Tuesday 28 August 2012
Intervention of the Holy See for the Second Review Conference on the implementation of the Programme of Action to Prevent, Combat and Eradicate the Illicit Trade in Small Arms and Light Weapons in All Its Aspects, New York, 28 August 2012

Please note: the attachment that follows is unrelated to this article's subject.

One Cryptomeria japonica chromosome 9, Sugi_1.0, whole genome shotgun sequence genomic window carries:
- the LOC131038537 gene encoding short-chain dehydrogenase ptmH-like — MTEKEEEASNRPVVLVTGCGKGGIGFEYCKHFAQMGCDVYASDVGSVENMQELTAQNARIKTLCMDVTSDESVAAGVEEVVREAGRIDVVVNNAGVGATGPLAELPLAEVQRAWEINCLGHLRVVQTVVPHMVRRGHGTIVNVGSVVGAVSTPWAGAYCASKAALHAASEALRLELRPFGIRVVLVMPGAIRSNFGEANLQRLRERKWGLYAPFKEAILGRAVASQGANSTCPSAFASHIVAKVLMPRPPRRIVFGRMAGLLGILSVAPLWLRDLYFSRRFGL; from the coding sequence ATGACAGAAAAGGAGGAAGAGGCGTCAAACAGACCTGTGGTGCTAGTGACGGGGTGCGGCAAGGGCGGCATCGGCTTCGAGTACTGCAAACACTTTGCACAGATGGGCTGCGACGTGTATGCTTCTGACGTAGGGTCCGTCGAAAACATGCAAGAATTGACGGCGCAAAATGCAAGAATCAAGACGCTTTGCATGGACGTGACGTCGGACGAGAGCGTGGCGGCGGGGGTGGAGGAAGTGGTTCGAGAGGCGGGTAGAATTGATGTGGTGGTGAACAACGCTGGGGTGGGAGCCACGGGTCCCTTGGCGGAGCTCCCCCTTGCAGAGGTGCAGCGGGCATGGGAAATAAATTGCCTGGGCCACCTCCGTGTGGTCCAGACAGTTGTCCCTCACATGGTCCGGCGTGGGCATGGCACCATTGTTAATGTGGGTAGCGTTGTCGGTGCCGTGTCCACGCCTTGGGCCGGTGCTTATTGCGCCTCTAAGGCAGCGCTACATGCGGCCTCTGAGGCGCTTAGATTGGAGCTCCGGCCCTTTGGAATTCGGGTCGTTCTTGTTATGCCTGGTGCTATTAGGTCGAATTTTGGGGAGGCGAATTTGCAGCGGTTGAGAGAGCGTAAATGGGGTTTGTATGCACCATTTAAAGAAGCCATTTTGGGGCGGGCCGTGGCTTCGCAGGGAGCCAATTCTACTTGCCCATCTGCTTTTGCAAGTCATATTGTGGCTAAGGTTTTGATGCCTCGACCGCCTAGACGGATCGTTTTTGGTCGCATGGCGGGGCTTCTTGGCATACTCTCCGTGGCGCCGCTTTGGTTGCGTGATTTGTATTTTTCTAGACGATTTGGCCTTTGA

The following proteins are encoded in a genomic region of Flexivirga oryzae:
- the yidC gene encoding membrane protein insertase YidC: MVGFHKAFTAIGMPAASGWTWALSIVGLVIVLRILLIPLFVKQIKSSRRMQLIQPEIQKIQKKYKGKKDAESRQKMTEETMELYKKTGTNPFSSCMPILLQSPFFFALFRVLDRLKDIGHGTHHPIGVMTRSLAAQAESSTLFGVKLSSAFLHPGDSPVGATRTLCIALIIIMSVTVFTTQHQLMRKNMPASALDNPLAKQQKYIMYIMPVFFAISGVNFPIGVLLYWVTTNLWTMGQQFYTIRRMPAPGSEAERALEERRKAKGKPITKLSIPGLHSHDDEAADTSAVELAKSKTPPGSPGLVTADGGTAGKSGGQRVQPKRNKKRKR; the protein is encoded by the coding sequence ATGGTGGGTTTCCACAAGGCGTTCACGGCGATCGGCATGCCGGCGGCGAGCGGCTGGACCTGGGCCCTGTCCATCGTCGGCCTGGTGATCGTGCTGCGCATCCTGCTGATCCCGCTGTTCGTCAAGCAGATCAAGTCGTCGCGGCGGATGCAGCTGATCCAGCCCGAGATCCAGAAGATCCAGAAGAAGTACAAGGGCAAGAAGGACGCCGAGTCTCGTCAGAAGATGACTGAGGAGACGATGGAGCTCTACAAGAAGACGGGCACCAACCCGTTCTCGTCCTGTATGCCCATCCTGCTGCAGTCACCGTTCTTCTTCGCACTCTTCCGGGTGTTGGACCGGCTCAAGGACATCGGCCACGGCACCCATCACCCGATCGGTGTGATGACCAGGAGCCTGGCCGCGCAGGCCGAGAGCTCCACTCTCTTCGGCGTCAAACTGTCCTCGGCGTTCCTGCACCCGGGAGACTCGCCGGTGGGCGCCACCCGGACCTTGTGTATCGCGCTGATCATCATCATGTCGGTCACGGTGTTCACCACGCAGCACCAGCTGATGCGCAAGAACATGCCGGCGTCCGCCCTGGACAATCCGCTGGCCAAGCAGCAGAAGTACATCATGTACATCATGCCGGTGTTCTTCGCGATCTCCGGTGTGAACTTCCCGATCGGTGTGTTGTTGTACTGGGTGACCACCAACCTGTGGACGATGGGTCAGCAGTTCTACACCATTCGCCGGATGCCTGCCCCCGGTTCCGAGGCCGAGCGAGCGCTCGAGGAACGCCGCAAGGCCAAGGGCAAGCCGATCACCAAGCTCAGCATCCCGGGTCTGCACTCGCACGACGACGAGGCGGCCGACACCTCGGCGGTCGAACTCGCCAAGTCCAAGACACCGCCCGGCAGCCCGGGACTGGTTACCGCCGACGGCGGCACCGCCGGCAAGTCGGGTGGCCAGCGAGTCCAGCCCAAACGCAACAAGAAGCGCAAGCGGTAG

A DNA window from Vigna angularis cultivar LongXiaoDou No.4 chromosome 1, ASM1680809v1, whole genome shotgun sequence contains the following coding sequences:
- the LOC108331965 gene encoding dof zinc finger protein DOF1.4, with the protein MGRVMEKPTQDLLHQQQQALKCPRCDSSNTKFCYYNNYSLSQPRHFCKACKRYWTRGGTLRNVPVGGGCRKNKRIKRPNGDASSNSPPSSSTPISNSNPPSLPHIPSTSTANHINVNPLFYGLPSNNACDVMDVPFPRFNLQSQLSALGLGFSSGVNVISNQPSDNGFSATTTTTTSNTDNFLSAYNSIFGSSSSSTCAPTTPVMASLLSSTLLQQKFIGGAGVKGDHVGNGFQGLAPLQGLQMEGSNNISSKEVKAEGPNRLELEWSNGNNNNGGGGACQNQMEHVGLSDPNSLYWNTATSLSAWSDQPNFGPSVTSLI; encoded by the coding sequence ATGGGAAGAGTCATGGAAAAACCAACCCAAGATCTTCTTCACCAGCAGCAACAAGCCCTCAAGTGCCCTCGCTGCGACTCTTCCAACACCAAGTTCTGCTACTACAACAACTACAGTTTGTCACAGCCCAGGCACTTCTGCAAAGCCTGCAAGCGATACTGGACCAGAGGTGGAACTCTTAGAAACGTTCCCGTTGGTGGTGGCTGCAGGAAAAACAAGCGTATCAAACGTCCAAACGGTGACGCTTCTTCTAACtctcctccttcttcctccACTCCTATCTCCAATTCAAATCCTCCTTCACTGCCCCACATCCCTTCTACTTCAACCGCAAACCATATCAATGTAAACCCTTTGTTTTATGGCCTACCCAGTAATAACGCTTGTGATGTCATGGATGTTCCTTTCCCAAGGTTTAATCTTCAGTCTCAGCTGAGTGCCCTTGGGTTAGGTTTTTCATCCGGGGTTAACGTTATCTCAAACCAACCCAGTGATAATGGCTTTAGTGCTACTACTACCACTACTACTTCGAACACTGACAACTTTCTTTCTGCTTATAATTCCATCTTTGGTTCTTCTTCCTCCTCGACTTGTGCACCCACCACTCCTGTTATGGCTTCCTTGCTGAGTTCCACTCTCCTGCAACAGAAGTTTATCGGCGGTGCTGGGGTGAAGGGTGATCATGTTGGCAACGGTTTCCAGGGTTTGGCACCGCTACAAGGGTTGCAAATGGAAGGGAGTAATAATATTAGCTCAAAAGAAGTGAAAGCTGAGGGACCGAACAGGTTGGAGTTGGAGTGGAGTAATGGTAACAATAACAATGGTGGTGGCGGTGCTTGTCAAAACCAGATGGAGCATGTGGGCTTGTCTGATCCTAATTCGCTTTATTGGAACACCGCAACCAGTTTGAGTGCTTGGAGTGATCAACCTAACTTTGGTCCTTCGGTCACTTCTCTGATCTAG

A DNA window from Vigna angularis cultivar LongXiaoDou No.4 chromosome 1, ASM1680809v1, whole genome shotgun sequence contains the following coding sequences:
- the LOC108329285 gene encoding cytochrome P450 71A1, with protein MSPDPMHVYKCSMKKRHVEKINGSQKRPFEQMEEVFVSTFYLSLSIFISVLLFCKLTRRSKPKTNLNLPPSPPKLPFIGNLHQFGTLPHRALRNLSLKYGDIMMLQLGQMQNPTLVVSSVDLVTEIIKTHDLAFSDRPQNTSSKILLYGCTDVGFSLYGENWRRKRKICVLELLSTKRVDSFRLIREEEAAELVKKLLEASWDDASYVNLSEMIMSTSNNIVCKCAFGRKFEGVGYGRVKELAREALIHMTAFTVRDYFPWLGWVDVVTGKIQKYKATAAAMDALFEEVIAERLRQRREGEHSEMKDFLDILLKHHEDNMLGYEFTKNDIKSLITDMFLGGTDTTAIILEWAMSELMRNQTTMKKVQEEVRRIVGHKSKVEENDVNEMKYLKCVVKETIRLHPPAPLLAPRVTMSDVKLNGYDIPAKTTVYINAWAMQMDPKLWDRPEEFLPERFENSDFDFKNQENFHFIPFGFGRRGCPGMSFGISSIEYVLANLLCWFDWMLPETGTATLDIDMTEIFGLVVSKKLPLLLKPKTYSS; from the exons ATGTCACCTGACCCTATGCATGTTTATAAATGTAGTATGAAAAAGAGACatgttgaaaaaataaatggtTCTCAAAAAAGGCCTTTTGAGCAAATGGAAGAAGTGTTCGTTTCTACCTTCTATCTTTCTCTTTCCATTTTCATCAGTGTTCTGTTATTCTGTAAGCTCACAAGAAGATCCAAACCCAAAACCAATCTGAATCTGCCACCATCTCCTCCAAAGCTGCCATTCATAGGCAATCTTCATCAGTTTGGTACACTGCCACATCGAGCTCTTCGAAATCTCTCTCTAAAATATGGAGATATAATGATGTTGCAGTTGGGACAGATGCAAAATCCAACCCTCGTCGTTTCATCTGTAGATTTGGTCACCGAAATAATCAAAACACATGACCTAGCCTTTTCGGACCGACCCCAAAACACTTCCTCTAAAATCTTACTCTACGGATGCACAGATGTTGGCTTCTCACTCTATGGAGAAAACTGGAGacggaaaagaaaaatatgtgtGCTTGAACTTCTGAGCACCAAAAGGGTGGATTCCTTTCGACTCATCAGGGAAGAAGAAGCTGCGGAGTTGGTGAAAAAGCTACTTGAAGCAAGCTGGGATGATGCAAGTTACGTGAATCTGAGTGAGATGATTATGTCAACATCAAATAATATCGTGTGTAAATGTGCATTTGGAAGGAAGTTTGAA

Intervention of the Holy SeeSecond Review Conference on the implementation of the Programme of Action to Prevent, Combat and Eradicate the Illicit Trade in Small Arms and Light Weapons in All Its AspectsNew York, 27 August - 7 September 2012Madam President, Allow me at the outset to congratulate you on your election to the Presidency of the 2012 Review Conference on the implementation of the Programme of Action to Prevent, Combat and Eradicate the Illicit Trade in Small Arms and Light Weapons in all its aspects. My Delegation assures you of its full support in your efforts towards a successful outcome of this Conference. The principal objective of this meeting is providing support to, and strengthening of, the international regime being developed for small arms and light weapons. This regime constitutes yet another step forwards along the path that leads to protecting efficaciously those human rights and international humanitarian law capable of enhancing “respect for life and the dignity of the human person, through the promotion of a culture of peace”, as reiterated in the Preamble of the Program of Action adopted in 2011 (art. 4).Supporting this objective is the hope that the international community would find the wisdom and the courage necessary to re-launch disarmament and arms control in a convinced and responsible manner, providing concrete implementation of the right to peace due to every person and to all peoples. Committed to safeguarding peace, the various actors of the international community need to rediscover the authority, which is indispensible for rendering their initiatives credible and incisive. The first to benefit from a decisive choice in this regard will be the poorest of people, who, after so many promises, rightly demand the concrete implementation of the right to development.These issues find an altogether appropriate application in our discussions: it is well known that when addressing the complex issue of small arms and light weapons, one is dealing with a multiplicity of aspects relevant not solely to disarmament processes, but also and especially to development geared toward promoting peace and combating the vicious cycle of destabilization resulting from the perverse use of such weapons, that represents a real barrier to development. In this context, these weapons can rightly be defined as “weapons of mass destruction of the poor”.Madam President,Over the past 10 years there have been several opportunities to strengthen the process of implementation of the Programme of Action. However, it should be noted that increasing efforts to develop greater international cooperation in this field and preventing the spread and availability of illicit small arms and light weapons, remain necessary.As undertaken in previous meetings on the PoA, my delegation wishes to emphasize certain aspects deserving of greater attention in this important document, starting from the presupposition that an intimate relationship exists between weapons and violence as well as between weapons and destruction and likewise between weapons and hatred coupled with social disintegration. Accordingly, arms cannot be treated simply like any other commercial goods.1)    In the first place, it is important that the 2012 Review Conference agree to establish major international cooperative programs, mechanisms and guidelines to promote key aspects of the PoA in order to strengthen the prevention, reduction, control and accountability of these weapons. Such mechanisms may include the establishment of adequate standards for the management and security of SALW stockpiles; the defining of clear criteria for the export of arms as well as for collecting and destroying arms in peace processes; more regulated national controls on SALW production and transfers through a greater incisiveness with regard to issues of accountability, marking, tracing and brokering; the strengthening of the operational capacity to implement the laws and controls on the illicit arms trade; improved regional cooperation, even among law enforcement and border agencies and to a more effective technical assistance between States for the implementation of the PoA.2)    In the second place, it is important to address not only the supply side of the weapons in question, on which the Plan of Action focuses primarily, but also the demand for these weapons, a key element to avoid diverting small arms and light weapons into the illegal market. Bearing in mind not only the humanitarian costs of SALW, but also the profound links between them and the process of integral human development, actions  aimed at  reducing the demand for SALW have to be increasingly the object of our attention. Action at the level of demand requires deeper research pertaining to the dynamics of conflict, crime and violence, and calls us to responsible and committed action that promotes a real culture of life and of peace among all members of our society. This necessarily involves the responsibility of all actors to implement educational and awareness-raising initiatives that combat the culture of criminality and violence, together with a clear signal of political will towards the pursuit of this objective. We should take the opportunity of this Review Conference to recognize clearly the links between disarmament, development and humanitarian dynamics of SALW and to promote a greater commitment by all stakeholders towards adopting strategies and programmes aimed at decreasing the demand for these weapons and reducing gun violence.3)    A third aspect that stands at the heart of the Holy See’s concerns, closely linked with these preceding issues, regards the need to consider and to “address the special needs of children affected by armed conflicts, in particular: the reunification with their family, their reintegration into the society and their appropriate rehabilitation”, as indicated in paragraph II.20 of the Program of Action. Children in particular suffer a twofold evil effect: on the one hand, they are passively exposed to the dangers of these arms and, on the other hand, they find themselves an active part in conflicts when forced into the reprehensible role of child-soldiers. Such situations demand from the international community a strong and resolute reaction which shows particular concern for these children in various war zones and which works to reunite them with their families and to reintegrate them into society by all appropriate means of rehabilitation. Such attention should be paid particularly in the context of disarmament, demobilization and reintegration programmes (DDR) in post-conflict situations, which must not only be included in peace agreements (as has now become practice), but also in projects of peace-keeping and development programs, through the adoption of "community-based” approaches. It merits mentioning that children represent the future of our society. Protecting and preserving their human and social growth, sparing such growth from a climate of violence and crime, making sure that this growth can be informed and formed by a culture of life and of peace; these are the principal means of ensuring the attainment of what is surely the ultimate goal uniting us in this endeavour, namely: the protection of the life and dignity of each and every human person, now and for future generations.These are the three priority issues for my delegation. Certainly, they do not cover all the themes to be discussed during the Conference.  We maintain great hopes that this Review Conference’s decisions will look forward with wisdom at the future of the international process on SALW and provide an adequate and effective follow-up to achieve outcomes.Thank you, Madam President.